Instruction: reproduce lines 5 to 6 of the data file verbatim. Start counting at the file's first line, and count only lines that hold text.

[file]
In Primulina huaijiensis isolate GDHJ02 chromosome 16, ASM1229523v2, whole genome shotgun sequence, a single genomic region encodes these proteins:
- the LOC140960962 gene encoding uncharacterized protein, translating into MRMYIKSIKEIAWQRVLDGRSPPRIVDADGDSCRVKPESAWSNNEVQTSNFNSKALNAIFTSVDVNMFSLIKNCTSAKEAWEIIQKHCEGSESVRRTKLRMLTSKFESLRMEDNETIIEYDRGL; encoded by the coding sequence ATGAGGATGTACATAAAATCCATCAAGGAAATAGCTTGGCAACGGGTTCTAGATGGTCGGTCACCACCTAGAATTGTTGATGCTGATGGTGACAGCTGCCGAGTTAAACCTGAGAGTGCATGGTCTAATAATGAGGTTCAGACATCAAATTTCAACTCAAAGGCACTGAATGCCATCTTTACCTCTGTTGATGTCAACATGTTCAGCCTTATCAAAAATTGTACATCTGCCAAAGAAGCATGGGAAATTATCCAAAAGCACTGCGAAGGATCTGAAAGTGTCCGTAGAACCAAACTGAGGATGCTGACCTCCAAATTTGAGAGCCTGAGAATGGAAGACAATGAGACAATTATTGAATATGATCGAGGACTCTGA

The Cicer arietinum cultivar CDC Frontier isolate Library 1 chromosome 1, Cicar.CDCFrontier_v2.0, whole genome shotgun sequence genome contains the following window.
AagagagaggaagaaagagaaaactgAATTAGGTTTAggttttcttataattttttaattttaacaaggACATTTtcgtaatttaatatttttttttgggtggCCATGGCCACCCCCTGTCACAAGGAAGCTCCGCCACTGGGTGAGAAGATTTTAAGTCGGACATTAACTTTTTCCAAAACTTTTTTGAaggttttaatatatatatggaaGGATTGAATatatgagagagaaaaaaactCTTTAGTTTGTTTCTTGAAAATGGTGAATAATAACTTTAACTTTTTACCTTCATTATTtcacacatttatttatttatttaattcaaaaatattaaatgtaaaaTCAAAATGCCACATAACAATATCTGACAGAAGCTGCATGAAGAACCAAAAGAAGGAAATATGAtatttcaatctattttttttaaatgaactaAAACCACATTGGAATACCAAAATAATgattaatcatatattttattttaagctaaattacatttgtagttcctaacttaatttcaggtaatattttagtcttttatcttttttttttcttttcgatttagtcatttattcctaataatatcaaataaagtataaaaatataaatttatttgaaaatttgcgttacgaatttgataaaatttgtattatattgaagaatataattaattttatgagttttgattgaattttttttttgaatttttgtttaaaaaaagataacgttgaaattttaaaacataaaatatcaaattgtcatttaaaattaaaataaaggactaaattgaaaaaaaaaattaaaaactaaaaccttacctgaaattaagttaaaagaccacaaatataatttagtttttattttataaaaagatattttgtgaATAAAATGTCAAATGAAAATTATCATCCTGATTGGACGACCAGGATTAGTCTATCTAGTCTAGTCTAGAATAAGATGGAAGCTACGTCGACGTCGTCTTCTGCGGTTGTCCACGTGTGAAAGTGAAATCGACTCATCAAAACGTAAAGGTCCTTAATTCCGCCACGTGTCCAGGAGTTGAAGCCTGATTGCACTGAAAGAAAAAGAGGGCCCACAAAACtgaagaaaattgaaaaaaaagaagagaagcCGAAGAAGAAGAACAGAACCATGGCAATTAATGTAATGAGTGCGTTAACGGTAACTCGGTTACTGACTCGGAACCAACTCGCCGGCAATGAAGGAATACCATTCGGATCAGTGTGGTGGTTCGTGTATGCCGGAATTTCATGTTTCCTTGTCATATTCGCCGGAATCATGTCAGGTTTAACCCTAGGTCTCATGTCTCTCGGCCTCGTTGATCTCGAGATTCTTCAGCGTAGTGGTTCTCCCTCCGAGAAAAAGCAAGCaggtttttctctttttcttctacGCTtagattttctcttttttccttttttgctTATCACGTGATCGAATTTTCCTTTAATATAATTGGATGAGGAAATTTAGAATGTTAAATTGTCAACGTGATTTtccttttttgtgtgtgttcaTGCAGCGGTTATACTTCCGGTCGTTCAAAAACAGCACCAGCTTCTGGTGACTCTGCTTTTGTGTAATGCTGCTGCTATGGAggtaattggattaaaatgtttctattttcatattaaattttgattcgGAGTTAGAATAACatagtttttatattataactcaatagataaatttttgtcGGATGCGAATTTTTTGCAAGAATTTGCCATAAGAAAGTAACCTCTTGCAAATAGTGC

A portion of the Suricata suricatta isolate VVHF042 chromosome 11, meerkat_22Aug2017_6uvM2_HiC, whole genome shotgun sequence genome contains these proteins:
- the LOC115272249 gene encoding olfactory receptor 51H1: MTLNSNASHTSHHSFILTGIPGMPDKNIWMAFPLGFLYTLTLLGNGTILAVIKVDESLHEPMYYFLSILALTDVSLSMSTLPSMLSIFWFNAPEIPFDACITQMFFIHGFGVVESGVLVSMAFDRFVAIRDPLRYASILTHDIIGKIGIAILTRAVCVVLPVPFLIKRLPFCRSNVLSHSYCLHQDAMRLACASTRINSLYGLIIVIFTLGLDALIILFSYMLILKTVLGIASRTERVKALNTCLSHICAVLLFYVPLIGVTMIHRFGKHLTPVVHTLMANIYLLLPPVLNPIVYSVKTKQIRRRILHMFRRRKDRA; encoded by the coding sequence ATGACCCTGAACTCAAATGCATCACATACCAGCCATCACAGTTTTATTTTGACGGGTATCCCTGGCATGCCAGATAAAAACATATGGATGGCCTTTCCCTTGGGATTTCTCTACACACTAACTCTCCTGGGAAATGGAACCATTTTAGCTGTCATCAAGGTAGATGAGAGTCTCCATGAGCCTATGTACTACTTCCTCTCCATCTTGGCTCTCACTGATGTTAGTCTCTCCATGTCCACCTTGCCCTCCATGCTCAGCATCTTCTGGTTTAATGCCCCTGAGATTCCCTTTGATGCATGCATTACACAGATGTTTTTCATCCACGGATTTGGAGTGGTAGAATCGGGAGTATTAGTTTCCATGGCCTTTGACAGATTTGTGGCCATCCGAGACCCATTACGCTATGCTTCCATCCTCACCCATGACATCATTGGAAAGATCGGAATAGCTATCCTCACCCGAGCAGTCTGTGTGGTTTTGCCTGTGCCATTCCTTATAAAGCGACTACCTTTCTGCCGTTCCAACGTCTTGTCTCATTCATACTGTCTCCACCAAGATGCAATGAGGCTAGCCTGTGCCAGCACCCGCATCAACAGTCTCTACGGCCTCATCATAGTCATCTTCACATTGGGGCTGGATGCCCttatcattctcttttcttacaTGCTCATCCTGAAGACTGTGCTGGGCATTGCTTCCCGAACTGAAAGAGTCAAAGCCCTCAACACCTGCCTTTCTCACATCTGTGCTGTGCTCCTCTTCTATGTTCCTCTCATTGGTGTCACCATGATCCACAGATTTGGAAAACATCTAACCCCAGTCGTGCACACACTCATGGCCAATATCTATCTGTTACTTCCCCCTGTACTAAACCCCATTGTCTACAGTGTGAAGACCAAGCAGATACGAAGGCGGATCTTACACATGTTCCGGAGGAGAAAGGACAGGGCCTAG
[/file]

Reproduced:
A portion of the Suricata suricatta isolate VVHF042 chromosome 11, meerkat_22Aug2017_6uvM2_HiC, whole genome shotgun sequence genome contains these proteins:
- the LOC115272249 gene encoding olfactory receptor 51H1: MTLNSNASHTSHHSFILTGIPGMPDKNIWMAFPLGFLYTLTLLGNGTILAVIKVDESLHEPMYYFLSILALTDVSLSMSTLPSMLSIFWFNAPEIPFDACITQMFFIHGFGVVESGVLVSMAFDRFVAIRDPLRYASILTHDIIGKIGIAILTRAVCVVLPVPFLIKRLPFCRSNVLSHSYCLHQDAMRLACASTRINSLYGLIIVIFTLGLDALIILFSYMLILKTVLGIASRTERVKALNTCLSHICAVLLFYVPLIGVTMIHRFGKHLTPVVHTLMANIYLLLPPVLNPIVYSVKTKQIRRRILHMFRRRKDRA; encoded by the coding sequence ATGACCCTGAACTCAAATGCATCACATACCAGCCATCACAGTTTTATTTTGACGGGTATCCCTGGCATGCCAGATAAAAACATATGGATGGCCTTTCCCTTGGGATTTCTCTACACACTAACTCTCCTGGGAAATGGAACCATTTTAGCTGTCATCAAGGTAGATGAGAGTCTCCATGAGCCTATGTACTACTTCCTCTCCATCTTGGCTCTCACTGATGTTAGTCTCTCCATGTCCACCTTGCCCTCCATGCTCAGCATCTTCTGGTTTAATGCCCCTGAGATTCCCTTTGATGCATGCATTACACAGATGTTTTTCATCCACGGATTTGGAGTGGTAGAATCGGGAGTATTAGTTTCCATGGCCTTTGACAGATTTGTGGCCATCCGAGACCCATTACGCTATGCTTCCATCCTCACCCATGACATCATTGGAAAGATCGGAATAGCTATCCTCACCCGAGCAGTCTGTGTGGTTTTGCCTGTGCCATTCCTTATAAAGCGACTACCTTTCTGCCGTTCCAACGTCTTGTCTCATTCATACTGTCTCCACCAAGATGCAATGAGGCTAGCCTGTGCCAGCACCCGCATCAACAGTCTCTACGGCCTCATCATAGTCATCTTCACATTGGGGCTGGATGCCCttatcattctcttttcttacaTGCTCATCCTGAAGACTGTGCTGGGCATTGCTTCCCGAACTGAAAGAGTCAAAGCCCTCAACACCTGCCTTTCTCACATCTGTGCTGTGCTCCTCTTCTATGTTCCTCTCATTGGTGTCACCATGATCCACAGATTTGGAAAACATCTAACCCCAGTCGTGCACACACTCATGGCCAATATCTATCTGTTACTTCCCCCTGTACTAAACCCCATTGTCTACAGTGTGAAGACCAAGCAGATACGAAGGCGGATCTTACACATGTTCCGGAGGAGAAAGGACAGGGCCTAG